Today marks LinkedIn’s seventh birthday (siete años on Cinco de Mayo), making it older than Facebook, Twitter, YouTube and even relative relic MySpace.

Happy birthday, LinkedIn.  Now let me tell you why I hate you.

  1. I already have an active Facebook and Twitter account. What I do not have is lots of spare time to dedicate to another social media application.
  2. Trolls. On Twitter, I’m delighted to get a follower who I do not know.  It pleases my ego that someone wants to read 140 characters of my innermost thoughts.  But on LinkedIn, I’m unnerved by strangers looking to connect (and more often than not, sell me something).
  3. I am not in the job market. (Though I freely acknowledge this is a down economy and could change at any moment, in which case I would be championing LinkedIn.)

But don’t despair, LinkedIn.  There is a silver lining.  I’m willing to entertain the possibility that I may be wrong about you.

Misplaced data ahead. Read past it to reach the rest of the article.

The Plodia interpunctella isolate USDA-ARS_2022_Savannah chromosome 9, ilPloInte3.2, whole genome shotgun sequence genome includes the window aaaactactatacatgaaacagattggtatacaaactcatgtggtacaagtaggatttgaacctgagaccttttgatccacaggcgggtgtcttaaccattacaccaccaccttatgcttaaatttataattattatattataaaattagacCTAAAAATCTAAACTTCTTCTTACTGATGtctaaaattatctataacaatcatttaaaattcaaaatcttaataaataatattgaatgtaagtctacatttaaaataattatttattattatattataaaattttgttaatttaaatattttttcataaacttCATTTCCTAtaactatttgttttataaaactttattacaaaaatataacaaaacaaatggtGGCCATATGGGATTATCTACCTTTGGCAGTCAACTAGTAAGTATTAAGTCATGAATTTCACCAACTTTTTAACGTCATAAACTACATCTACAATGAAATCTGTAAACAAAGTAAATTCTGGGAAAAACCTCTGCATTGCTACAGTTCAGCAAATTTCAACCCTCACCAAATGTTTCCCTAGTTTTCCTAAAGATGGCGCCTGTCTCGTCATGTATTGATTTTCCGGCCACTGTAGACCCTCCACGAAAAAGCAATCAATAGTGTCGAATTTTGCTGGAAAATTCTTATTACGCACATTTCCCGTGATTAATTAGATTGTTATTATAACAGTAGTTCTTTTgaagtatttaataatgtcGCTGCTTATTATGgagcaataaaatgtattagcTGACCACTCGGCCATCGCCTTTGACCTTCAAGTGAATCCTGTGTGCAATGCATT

For starters, LinkedIn is valued at $1.3 billion.  Considering that I’m worth decidedly less, it seemed only fair that I spend some time determining what it is that’s so great about LinkedIn.  After all, it was just last week that I came around to the value of Twitter.  I’m nothing if not malleable when it comes to social media.

It turns out, there are some compelling benefits.

  1. Referrals. I’ve often found myself searching for vendors with no prior knowledge of the field.  Typically, I’ve sough referrals from people I know and trust.  LinkedIn performs that function, helping me find good vendors, and, even better, allowing prospective clients to find my company.
  2. Increased Visibility. LinkedIn is typically on the first page of my Google search results if I’m looking up an industry, company or person.  If LinkedIn boosts my website’s PageRank, I’m interested.
  3. Recruitment. I want the firm I work for to be successful, and that takes the best talent.  LinkedIn can help find and compare talent, as well as tell you if there are mutual connections.

Ultimately, I’m not sure these benefits are enough to make me a believer, but they’re enough to make me want to keep my profile active and updated.

What do you think?  LinkedIn has more than 50 million users, so please post a comment and tell me why I’m wrong.  My opinion is fluid.

Posted by Katie Denis, Account Executive